When the game is close, the bottom of the ninth inning is unlike anything in sports. You could miss the whole game, but catch the full game’s worth of drama in the ninth inning. This is why I chided my roommates when I walked into the living room and saw they were watching a movie instead of the final inning of game three of the World Series, between the Red Sox and the Cardinals.
“The game is tied and anything can happen,” I predicted. Begrudgingly they handed over the remote and I flipped to the game. I ended up being right, “anything” did happen.
In this ninth inning, “anything” turned out to be one of the craziest finishes to a World Series game ever. With one out, the Cardinals were looking to break the deadlock with runners on second and third. A wild play ensued, in which there was a tag out at home, an errant throw to third base and a winning run — scored due to an obstruction call on Boston third baseman Will Middlebrooks (if you haven’t seen the play it is definitely worth looking up on YouTube). Boston managers and players immediately began protesting the obstruction call while in the background the St. Louis players jubilantly celebrated the thrilling victory.
The umpires made a subjective call on the obstruction while attempting to interpret an objective rule. Whether or not they were right seemed irrelevant to the teams and fans, who took sides immediately based on which call favored their team. I find this dynamic interesting, as it seems to be universal across sports and life. Nobody on either side even pretended to be unbiased. If the call doesn’t favor your team it is a bad call, if it does favor your team, then it is good. Your perspective automatically skews your point of view. Because of this, the official or referee automatically becomes the easiest person to blame.
This dynamic is at play even in our own backyard. In every Bobcat football game I have ever attended, the fans (mostly students) will boo every time the Cats are flagged. It does not matter whether the call was right or not, it could be the most obvious and blatant pass interference call ever, and the fans will still boo.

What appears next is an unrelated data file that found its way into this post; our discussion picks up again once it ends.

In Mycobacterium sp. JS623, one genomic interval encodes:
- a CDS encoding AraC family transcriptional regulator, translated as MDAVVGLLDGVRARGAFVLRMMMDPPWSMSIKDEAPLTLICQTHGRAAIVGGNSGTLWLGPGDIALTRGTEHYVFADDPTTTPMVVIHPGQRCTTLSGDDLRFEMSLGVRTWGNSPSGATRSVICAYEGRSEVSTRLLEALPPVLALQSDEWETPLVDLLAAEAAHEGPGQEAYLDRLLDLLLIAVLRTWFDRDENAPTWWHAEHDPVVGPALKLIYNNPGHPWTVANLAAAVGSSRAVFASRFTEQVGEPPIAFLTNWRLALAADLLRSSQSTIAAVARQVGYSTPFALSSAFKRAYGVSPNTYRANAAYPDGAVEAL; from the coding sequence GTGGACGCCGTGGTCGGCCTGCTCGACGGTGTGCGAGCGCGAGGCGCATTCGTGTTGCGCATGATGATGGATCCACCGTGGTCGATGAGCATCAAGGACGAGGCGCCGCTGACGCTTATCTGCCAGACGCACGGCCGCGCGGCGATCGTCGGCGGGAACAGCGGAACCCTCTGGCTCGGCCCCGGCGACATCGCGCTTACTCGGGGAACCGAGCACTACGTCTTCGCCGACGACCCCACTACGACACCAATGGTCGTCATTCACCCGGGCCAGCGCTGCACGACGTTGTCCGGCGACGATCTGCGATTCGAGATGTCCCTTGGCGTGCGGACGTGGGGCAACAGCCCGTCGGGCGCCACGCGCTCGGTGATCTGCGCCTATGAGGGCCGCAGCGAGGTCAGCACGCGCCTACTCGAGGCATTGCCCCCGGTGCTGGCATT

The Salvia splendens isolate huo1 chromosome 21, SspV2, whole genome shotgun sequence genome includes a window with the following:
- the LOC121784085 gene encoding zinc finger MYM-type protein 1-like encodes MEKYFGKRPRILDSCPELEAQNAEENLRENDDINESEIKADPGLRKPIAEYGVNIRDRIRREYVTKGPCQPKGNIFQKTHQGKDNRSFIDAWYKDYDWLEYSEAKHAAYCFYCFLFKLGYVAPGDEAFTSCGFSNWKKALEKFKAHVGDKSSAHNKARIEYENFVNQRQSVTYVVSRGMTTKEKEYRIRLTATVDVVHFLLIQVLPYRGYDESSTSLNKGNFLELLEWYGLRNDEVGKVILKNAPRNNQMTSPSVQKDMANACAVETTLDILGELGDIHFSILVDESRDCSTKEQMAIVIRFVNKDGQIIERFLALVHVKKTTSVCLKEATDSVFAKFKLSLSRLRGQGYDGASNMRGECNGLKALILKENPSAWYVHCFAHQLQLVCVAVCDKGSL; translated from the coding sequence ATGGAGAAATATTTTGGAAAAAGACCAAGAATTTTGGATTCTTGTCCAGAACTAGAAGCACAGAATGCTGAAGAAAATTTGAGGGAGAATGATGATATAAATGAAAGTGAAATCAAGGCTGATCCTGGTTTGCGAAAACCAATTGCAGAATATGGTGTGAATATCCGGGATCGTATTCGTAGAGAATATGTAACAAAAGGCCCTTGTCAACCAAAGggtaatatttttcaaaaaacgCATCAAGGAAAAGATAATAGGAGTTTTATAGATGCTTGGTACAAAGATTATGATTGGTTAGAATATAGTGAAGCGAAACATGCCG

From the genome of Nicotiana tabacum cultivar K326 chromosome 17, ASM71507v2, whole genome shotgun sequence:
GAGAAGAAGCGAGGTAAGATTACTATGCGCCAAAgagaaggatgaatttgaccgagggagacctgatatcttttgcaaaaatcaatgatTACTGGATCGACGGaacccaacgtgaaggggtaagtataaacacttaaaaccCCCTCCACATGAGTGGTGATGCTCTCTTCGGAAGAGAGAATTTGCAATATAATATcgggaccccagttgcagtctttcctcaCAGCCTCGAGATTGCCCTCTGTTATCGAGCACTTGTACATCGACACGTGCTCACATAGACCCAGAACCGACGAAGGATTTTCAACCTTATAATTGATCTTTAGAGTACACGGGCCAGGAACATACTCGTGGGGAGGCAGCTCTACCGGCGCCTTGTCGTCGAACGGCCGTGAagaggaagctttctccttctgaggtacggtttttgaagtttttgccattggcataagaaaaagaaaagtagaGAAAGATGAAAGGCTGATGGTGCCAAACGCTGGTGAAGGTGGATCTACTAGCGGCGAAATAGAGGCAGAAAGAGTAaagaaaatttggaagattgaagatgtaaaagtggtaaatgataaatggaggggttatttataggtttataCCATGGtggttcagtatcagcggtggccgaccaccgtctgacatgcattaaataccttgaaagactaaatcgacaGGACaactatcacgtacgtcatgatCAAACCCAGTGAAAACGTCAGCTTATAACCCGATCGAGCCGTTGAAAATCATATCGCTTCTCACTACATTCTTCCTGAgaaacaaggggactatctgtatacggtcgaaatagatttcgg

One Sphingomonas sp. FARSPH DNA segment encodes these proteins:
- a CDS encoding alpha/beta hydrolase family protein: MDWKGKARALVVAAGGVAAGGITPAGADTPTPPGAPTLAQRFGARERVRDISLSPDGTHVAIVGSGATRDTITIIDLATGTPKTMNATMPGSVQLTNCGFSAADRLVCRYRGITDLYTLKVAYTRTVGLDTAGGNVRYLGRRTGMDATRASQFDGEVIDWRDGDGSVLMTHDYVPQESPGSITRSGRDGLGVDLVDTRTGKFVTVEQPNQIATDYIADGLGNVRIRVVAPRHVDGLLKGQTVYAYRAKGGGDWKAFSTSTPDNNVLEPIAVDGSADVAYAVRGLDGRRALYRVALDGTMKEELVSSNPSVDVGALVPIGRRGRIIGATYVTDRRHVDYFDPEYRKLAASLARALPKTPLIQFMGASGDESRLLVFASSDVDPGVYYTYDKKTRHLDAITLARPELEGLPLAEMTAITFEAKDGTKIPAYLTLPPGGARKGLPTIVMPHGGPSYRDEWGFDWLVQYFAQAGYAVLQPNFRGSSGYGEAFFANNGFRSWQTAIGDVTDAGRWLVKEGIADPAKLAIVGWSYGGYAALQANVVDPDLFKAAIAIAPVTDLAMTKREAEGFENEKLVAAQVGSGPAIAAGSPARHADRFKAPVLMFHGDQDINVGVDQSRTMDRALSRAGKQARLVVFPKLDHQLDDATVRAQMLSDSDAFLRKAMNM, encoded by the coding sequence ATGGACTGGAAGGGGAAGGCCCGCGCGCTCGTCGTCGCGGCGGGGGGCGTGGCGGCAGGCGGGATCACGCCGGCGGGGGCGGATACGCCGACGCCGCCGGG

Now I am not dogging on our beloved Cats, (we are currently the fourth least penalized team in our conference) or our beloved fans. This phenomenon happens everywhere. Fans’ views of whether or not a foul should be called tends to be extremely skewed and biased most of the time. Ask a 49ers fan if there should have been a flag on the fourth and goal play in last year’s Super Bowl and they would say yes. Ask a Ravens fan the same question and they would tell you it was a good no-call. Here lies the paradox: I cannot blame either fan for feeling the way they do about that play.
Ultimately these are the reasons we appoint officials, umpires and judges in the first place. The most well-defined rules are not necessarily easy to interpret or enforce. Officials are human and make mistakes, but as a fan I want to tend toward giving them the benefit of the doubt more often. I hope most officials are impartial and their number one concern is making a fair call.
It may be are hard pill to swallow for 49er and Red Sox fans, but the calls made in those two particular instances I referenced were probably fair and correct. And while ideally we would all rather not have the final play of a game come down to a difficult and subjective call, trusting the imperfect system of appointed human referees is the best way to handle most situations. After all, “anything” will always happen.